By locking up his tour card, Jimmy Walker can take a vacation instead of head to Q school.
LAKE BUENA VISTA, Fla., -- Jimmy Walker wanted one more look at the computer. Hat on backward, as if he needed one more rally, Walker came back into the locker room at Walt Disney World late Sunday afternoon and double-checked the numbers, just to be sure he was safe. In his position, you can never feel secure.
Beer in his hand, Walker and caddie Andy Sanders had just toasted their victory over Q school in the final round of the Children's Miracle Network Classic. But after loading the car and before heading back to San Antonio, Walker just absolutely had to see that his final-round 69 had secured his place at No. 125 on the money list, the last player to gain fully exempt status for next season.
"It's all kind of a blur, man, it really is," he said.
Walker's wife, Erin, couldn't watch. His father, a scratch golfer, couldn't watch, either. But plenty of his friends and family did watch Walker as he double bogeyed 17 and made a par-saving putt on 18 to lock down his card.
"I fired up (my cell phone) and about 1,000 text messages came in," Walker said, embellishing only slightly. "I had to get rid of all of them before I could call my wife. She was at a baby shower. She didn't watch all day. Then I called my parents and my dad couldn't watch. He drove to the coast and back today. I mean, he was a wreck. My mom was sitting there on the computer growing an ulcer; that's why my dad doesn't do it. He's a really good golfer and he knows what it's all about. Moms love you no matter what. But for my wife, it's pretty stressful, particularly in our predicament. We were outside looking in."
Walker, who turns 31 in January, could have added the word "again," to his last sentence. At 25, he met Erin at a Nationwide Tour event in 2004. She was a tournament volunteer, and has watched Jimmy mail off his application to Q school after finishing 207, 202 and 185 on the money list. Back and forth from the big tour to the secondary tour, fighting injuries and insecurities, Walker went from second-youngest Nationwide Tour Player of the Year in history to a perennial visitor to the Fall Classic. Last year's Q school finals were at PGA West, where he finished T-11.
This year they're headed to Mexico for a vacation, and then home for the entire month of December, before heading to Hawaii for the Sony Open in January. Bear Lakes CC in West Palm Beach, site of this year's Q school finals, is not on his itinerary. They can celebrate his birthday on the beach in Hawaii.
"There is a fine line but if you can get on top of it and get over it and get on the downhill I think it gets a lot easier," Walker said. "Man, I hope this the start of the downhill side of the roller coaster. I just hope to ride it out all the way."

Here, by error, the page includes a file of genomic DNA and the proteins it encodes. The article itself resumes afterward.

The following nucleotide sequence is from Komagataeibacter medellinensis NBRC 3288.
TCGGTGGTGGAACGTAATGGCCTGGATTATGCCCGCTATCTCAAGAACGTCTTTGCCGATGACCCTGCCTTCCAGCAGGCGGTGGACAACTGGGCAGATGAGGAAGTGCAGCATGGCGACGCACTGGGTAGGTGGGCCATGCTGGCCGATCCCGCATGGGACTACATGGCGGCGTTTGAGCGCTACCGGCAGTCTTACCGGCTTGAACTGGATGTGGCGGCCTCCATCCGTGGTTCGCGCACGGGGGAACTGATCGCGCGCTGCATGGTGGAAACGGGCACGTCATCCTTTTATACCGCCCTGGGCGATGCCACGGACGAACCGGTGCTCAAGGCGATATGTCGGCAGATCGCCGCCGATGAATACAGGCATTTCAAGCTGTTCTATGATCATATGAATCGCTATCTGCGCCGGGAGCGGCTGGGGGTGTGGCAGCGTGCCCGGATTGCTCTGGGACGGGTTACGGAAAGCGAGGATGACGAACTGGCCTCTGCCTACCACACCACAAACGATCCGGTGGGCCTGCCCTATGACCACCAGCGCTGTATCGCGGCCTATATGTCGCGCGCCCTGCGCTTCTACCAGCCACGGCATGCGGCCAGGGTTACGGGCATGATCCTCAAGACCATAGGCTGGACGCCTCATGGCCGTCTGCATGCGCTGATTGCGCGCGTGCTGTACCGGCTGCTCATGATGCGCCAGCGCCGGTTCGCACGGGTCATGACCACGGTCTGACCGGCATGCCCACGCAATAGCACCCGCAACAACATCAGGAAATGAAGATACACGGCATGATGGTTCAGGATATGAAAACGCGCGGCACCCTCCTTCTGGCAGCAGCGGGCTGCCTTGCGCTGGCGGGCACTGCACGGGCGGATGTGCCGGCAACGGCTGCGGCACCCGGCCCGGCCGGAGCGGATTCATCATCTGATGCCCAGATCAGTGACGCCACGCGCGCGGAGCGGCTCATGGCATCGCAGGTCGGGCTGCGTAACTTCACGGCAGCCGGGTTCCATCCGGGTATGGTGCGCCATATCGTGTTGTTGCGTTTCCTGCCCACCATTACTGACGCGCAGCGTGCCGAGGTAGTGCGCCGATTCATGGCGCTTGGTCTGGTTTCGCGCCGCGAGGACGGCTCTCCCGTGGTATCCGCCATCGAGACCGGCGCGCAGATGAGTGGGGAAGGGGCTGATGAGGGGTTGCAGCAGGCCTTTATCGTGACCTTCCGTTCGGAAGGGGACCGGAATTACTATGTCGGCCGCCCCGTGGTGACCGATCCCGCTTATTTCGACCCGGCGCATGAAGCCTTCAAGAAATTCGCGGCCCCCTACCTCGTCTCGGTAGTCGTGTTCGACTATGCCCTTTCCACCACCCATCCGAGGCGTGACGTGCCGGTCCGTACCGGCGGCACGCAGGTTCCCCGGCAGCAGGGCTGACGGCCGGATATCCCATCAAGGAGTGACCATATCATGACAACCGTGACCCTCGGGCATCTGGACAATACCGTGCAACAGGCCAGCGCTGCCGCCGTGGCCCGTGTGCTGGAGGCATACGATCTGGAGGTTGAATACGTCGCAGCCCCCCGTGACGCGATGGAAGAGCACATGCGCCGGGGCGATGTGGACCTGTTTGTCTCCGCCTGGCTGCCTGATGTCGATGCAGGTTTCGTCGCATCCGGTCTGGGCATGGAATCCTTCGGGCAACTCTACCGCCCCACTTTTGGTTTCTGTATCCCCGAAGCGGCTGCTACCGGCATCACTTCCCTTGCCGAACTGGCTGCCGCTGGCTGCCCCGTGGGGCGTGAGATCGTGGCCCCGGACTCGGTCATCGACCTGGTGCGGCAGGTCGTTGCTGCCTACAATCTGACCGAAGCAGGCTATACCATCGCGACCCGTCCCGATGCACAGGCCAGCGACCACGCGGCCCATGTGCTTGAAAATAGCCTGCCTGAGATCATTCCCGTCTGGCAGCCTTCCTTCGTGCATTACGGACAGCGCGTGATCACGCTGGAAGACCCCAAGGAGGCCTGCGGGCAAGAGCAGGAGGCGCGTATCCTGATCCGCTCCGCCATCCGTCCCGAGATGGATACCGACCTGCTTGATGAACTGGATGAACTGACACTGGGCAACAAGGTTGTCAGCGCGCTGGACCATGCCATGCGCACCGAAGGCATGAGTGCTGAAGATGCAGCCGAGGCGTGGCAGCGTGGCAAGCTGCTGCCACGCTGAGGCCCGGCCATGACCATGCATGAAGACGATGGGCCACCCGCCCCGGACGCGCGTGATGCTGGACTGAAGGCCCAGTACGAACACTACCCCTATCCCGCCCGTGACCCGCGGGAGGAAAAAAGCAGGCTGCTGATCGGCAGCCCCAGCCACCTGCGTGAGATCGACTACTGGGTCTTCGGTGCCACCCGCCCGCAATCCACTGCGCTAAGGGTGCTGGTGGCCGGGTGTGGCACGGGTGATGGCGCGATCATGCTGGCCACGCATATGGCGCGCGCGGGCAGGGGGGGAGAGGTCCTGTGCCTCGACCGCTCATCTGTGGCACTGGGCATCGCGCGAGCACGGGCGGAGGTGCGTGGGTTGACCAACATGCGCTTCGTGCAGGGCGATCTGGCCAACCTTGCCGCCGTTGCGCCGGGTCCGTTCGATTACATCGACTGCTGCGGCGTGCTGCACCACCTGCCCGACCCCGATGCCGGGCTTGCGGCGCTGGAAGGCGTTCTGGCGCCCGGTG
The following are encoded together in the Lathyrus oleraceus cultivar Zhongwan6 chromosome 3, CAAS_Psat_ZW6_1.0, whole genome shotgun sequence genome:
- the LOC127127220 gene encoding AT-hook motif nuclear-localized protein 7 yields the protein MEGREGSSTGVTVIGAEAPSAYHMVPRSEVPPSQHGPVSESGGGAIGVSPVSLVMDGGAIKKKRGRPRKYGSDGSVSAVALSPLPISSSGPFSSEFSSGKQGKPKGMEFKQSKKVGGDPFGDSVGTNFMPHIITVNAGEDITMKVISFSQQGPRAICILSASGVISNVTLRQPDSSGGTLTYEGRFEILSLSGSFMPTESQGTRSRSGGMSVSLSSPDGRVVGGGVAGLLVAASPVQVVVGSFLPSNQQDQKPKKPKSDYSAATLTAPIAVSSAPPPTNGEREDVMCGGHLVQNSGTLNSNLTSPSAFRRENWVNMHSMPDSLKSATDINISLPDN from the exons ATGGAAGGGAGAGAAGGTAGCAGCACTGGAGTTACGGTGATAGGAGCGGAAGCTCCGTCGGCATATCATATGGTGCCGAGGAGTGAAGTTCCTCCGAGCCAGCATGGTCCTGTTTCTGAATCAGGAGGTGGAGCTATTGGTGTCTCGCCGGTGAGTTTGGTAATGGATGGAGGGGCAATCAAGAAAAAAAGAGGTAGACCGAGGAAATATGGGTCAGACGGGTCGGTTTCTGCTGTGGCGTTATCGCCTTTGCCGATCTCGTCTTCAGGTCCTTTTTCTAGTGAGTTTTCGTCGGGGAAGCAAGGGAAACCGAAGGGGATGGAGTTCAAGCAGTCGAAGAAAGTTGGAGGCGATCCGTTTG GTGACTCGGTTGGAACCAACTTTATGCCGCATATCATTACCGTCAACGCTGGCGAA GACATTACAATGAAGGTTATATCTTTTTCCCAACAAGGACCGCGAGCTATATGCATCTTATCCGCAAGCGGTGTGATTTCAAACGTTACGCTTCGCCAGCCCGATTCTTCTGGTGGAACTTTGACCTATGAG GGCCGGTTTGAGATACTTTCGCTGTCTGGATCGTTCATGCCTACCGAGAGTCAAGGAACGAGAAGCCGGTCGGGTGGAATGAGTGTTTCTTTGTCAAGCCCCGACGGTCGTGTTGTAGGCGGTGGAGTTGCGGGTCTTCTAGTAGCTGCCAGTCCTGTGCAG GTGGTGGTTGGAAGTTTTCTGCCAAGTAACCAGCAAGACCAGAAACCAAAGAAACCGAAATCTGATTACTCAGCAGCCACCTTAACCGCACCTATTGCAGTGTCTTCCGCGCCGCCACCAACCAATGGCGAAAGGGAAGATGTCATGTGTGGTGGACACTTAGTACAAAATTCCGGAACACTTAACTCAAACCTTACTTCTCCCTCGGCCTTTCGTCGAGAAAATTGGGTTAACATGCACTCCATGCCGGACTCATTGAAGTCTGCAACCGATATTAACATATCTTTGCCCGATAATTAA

There were uphill climbs to get to this point. Walker was No. 153 on the money list going to the Turning Stone Resort Championship. He finished T-5 to get in the game, but somewhere between upstate New York and Las Vegas, caught what was believe to be a case of swine flu. With a sore shoulder, he missed the cut at the Justin Timberlake Shriners Hospital for Children Open. His therapist told him it was the remnants of the virus, causing him to withdraw after an opening-round 75 in the Frys.com Open. When the Viking Classic was washed out, it may have been a blessing. He entered Disney 130th on the money list.
"I've been hurt. I hadn't been able to practice. I've just been trying to rest to feel better," Walker said. "I kept telling myself last tournament actually played was Turning Stone, I finished fifth. That was the last tournament I played where everything was good. I kept trying to draw on that, almost trying to convince myself I was playing good."
Walker kept convincing himself until the 71st hole at Disney, where he misjudged the wind, pulled a driver into a water hazard, took a drop, hit a good shot from under a tree, but three-putted for double bogey -- to put him right on the number.
The 18th on The Mag is a tight driving hole under normal circumstances, but the walls closed on Walker after the double. He managed to squeeze one in play but missed the green. Sanders, his caddie, put it in a positive form. "I just said we need four, let's just get a 4," Sanders said in the parking lot.
Walker's bunker shot was uphill into the grain, then downhill downgrain after the cup. Walker almost holed it, but left himself 5 feet. "It was left center and it was one of the easier 5-6 footers I had all day," Walker said. "I just kept telling myself, 'Stay in your routine, this is not a hard putt.'"
The ball found the cup but Walker had to wait until the grinding was over. He and Nicholas Thompson, who shot 66 on Sunday, moved inside the top-125 bubble, while Robert Garrigus and David Duval moved out.
"I'm really proud of the way I played, especially because I haven't played much," Walker said. "It's pretty cool when you gut it up. I know I've got it in me. I've proven in the past I can really play."
He was an All-America at Baylor, a star on the Nationwide Tour, but now he's back on the inside looking out. "It's nice," he said. "I'm going to play a lot of golf, but there are courses I really don't enjoy going to play. I've never got to have an off-season and set a schedule. When you come off the Nationwide Tour, you're still not at the top of the show. I'm just ready to go home and relax."